The Thunder successfully crowded Nowitzki on his isolations, fronted his post ups, and closed out hard on his catch-and-shoots. The Thunder also elected to two-time Dirk from the baseline. As a result, Dirk had a rough second half.
Serge Ibaka used his length to contest Dirk’s jumpers, forcing Dirk to miss all three of his isolations against him.
Nick Collison’s strong upper body and relative quickness prevented Dirk from getting separation. Collison bodied Dirk into shooting only 2-5 against him (with a pair of blocked shots), plus Collison’s ferocious hands wrenched the ball from Dirk twice, leading to three turnovers. Dirk also failed to seal Westbrook on a post up, meaning Dirk’s one-on-one ventures in the first quarter only generated four points in 12 possessions, an exceptional ratio.
Dirk also was blocked on a roll to the basket, and shot 3-7 on various catch-and-shoots, usually after setting a screen then fading, to create open space. For the most part though, Dirk was a non-factor.
Likewise, Jason Terry couldn’t find the range—3-12 FG—but he kept his forced shots to a minimum, moved the ball, and hit a big floater late. On the defensive end, he was better at staying attached to James Harden’s body on screen/rolls, and funneled him into help. Considering how Dirk struggled though, Terry’s poor performance was another win for the Thunder.
Westbrook continued to knock down his screen/roll jumpers and abused J.J. Barea in the fourth quarter. It should also be noted that on Westbrook’s assaults, Chandler was usually able to provide effective help and meet Westbrook above the lane, while Brendan Haywood’s help was often a step late.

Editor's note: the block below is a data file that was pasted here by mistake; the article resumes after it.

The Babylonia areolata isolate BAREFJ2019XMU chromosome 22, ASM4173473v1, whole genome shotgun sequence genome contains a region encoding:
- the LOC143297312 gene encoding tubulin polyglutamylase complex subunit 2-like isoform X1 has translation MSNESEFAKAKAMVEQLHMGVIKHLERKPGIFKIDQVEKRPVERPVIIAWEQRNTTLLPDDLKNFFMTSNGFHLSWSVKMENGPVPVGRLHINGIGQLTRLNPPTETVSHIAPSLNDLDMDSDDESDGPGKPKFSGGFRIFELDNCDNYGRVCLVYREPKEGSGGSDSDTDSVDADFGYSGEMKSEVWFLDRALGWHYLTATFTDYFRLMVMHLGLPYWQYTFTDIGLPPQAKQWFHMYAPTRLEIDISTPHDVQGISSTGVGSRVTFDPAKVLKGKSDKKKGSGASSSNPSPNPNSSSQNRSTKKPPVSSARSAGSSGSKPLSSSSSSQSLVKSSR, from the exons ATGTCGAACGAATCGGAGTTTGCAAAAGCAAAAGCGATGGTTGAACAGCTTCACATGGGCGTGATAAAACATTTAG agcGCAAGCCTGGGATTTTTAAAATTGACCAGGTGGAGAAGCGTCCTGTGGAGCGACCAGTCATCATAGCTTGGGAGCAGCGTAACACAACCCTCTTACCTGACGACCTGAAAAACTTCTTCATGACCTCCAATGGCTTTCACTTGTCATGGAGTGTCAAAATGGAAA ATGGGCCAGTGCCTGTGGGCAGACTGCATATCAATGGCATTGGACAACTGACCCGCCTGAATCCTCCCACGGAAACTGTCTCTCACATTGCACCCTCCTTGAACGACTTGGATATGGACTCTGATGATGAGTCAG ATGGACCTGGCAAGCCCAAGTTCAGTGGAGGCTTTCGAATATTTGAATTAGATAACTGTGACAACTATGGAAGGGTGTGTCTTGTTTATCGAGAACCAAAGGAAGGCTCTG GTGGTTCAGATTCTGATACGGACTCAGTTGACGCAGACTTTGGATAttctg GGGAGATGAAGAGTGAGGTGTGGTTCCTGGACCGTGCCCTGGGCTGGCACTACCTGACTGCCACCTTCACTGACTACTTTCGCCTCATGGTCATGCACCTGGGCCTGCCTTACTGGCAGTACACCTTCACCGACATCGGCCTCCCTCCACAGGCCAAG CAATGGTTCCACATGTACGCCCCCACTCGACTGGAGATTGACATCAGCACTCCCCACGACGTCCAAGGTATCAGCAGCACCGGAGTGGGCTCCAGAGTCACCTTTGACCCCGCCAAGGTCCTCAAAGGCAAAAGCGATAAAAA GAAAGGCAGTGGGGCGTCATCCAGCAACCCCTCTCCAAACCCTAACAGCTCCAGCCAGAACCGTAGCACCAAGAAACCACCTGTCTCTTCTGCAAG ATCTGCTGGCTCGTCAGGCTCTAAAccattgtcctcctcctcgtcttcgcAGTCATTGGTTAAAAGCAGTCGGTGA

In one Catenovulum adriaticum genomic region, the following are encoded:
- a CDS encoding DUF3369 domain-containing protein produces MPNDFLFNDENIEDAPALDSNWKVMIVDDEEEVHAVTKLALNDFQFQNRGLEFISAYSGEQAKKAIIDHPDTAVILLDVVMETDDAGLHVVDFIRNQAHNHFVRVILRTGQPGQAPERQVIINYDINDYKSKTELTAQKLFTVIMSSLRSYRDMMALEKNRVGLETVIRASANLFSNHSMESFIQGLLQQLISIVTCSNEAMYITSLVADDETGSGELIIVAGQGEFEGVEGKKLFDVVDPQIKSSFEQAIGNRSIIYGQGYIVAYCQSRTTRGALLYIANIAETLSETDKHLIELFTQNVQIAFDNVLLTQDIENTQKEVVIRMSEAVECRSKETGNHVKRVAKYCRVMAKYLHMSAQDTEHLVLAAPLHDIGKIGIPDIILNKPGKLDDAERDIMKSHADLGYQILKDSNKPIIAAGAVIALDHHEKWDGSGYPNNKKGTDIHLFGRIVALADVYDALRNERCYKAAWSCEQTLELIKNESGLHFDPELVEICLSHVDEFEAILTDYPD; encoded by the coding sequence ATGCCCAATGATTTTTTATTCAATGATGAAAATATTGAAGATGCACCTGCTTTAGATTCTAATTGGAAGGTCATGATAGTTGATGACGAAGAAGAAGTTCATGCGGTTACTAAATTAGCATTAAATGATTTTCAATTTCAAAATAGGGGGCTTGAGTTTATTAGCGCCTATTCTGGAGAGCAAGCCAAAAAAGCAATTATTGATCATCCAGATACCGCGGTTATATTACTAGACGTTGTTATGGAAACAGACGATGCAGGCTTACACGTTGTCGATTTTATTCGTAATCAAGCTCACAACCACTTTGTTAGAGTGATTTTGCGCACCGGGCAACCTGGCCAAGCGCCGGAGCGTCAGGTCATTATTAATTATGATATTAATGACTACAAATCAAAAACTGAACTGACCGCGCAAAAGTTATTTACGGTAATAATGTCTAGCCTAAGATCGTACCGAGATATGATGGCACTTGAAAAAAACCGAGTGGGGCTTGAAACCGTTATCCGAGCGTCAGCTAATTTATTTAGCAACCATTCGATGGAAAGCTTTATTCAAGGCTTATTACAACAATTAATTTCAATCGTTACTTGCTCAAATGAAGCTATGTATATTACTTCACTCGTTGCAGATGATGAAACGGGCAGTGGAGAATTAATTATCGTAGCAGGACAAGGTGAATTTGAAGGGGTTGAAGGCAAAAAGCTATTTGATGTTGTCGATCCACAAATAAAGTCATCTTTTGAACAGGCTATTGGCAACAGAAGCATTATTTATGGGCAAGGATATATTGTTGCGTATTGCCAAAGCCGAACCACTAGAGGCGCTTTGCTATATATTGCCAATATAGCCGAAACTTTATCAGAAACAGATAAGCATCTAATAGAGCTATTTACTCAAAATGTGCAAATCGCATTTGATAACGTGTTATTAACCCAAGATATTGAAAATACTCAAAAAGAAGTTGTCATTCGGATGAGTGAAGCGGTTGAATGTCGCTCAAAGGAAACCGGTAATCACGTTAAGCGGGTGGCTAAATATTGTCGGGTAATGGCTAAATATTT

However, despite these successes, the Thunder couldn’t completely overcome the huge deficit they set for themselves allowing the Mavs to hang on for the win.
What do they need to do differently to capture Game Four?
- Get more continuity in their offense. Since Westbrook has so much trouble making the appropriate trigger passes, how about the Thunder run some 1-2-2 sets in the first quarter where Westbrook brings the ball up, makes an entry pass to Ibaka, and cuts through to the corner to effectively set a double screen or a split cut with Durant? This gives Durant some options to come to the ball, generates weak side action, and puts Westbrook along the baseline where he’s effective as a cutter. Oklahoma City can still run some continuity bringing Westbrook back around to post up or screen/roll.
- Kendrick Perkins has to be given a shorter leash if he’s not going to play with maximum effort. It’s a risk giving extra minutes to Nick Collison because the foul trouble he could be placed in, but against Haywood and the Mavericks bench, how about giving Nazr Mohammed and his short range jumper some time?
- If not Mohammed stealing some minutes from Perkins, the Thunder need to play small to create spacing for entry passes to Durant.
- Putting James Harden in screen/rolls puts the ball in the hands of Oklahoma City’s best playmaker.
- Keep crowding Dirk and hope the refs hold their whistles.
- Most importantly, come out with full energy right from the onset to put the Mavs on their heels and not the other way around.
As for the Mavs, they can take solace in winning a road game in which its two best scorers didn’t play particularly well—a testament to the team’s defensive fortitude and maturity. A similar defensive performance in Game Four will have them in the lookout seat with the NBA Finals coming in to view over the horizon.